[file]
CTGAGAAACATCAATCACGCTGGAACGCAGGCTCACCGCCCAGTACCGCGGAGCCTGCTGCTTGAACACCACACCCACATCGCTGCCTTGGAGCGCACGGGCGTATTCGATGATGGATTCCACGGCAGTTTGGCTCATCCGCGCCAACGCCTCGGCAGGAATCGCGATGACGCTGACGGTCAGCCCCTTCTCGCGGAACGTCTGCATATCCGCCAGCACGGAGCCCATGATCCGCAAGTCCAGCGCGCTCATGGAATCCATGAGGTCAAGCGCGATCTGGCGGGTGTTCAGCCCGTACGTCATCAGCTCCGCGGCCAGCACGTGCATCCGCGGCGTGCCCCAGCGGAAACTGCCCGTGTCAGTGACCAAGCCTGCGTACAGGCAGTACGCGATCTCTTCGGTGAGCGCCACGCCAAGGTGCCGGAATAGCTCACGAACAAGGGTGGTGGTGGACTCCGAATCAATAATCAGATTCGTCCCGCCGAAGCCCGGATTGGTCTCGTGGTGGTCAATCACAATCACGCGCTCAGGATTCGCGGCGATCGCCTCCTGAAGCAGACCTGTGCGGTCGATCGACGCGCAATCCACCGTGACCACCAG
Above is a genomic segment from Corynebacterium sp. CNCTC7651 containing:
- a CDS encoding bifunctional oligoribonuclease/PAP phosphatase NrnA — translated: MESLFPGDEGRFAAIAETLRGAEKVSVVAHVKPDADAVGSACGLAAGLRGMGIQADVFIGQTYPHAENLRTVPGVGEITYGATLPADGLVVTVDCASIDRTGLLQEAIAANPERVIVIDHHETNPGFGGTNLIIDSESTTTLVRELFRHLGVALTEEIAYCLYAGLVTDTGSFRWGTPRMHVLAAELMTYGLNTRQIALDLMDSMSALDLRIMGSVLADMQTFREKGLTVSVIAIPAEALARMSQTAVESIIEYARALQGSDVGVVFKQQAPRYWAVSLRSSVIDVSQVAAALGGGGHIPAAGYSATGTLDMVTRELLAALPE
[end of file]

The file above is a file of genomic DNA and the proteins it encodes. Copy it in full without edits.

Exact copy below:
CTGAGAAACATCAATCACGCTGGAACGCAGGCTCACCGCCCAGTACCGCGGAGCCTGCTGCTTGAACACCACACCCACATCGCTGCCTTGGAGCGCACGGGCGTATTCGATGATGGATTCCACGGCAGTTTGGCTCATCCGCGCCAACGCCTCGGCAGGAATCGCGATGACGCTGACGGTCAGCCCCTTCTCGCGGAACGTCTGCATATCCGCCAGCACGGAGCCCATGATCCGCAAGTCCAGCGCGCTCATGGAATCCATGAGGTCAAGCGCGATCTGGCGGGTGTTCAGCCCGTACGTCATCAGCTCCGCGGCCAGCACGTGCATCCGCGGCGTGCCCCAGCGGAAACTGCCCGTGTCAGTGACCAAGCCTGCGTACAGGCAGTACGCGATCTCTTCGGTGAGCGCCACGCCAAGGTGCCGGAATAGCTCACGAACAAGGGTGGTGGTGGACTCCGAATCAATAATCAGATTCGTCCCGCCGAAGCCCGGATTGGTCTCGTGGTGGTCAATCACAATCACGCGCTCAGGATTCGCGGCGATCGCCTCCTGAAGCAGACCTGTGCGGTCGATCGACGCGCAATCCACCGTGACCACCAG
Above is a genomic segment from Corynebacterium sp. CNCTC7651 containing:
- a CDS encoding bifunctional oligoribonuclease/PAP phosphatase NrnA — translated: MESLFPGDEGRFAAIAETLRGAEKVSVVAHVKPDADAVGSACGLAAGLRGMGIQADVFIGQTYPHAENLRTVPGVGEITYGATLPADGLVVTVDCASIDRTGLLQEAIAANPERVIVIDHHETNPGFGGTNLIIDSESTTTLVRELFRHLGVALTEEIAYCLYAGLVTDTGSFRWGTPRMHVLAAELMTYGLNTRQIALDLMDSMSALDLRIMGSVLADMQTFREKGLTVSVIAIPAEALARMSQTAVESIIEYARALQGSDVGVVFKQQAPRYWAVSLRSSVIDVSQVAAALGGGGHIPAAGYSATGTLDMVTRELLAALPE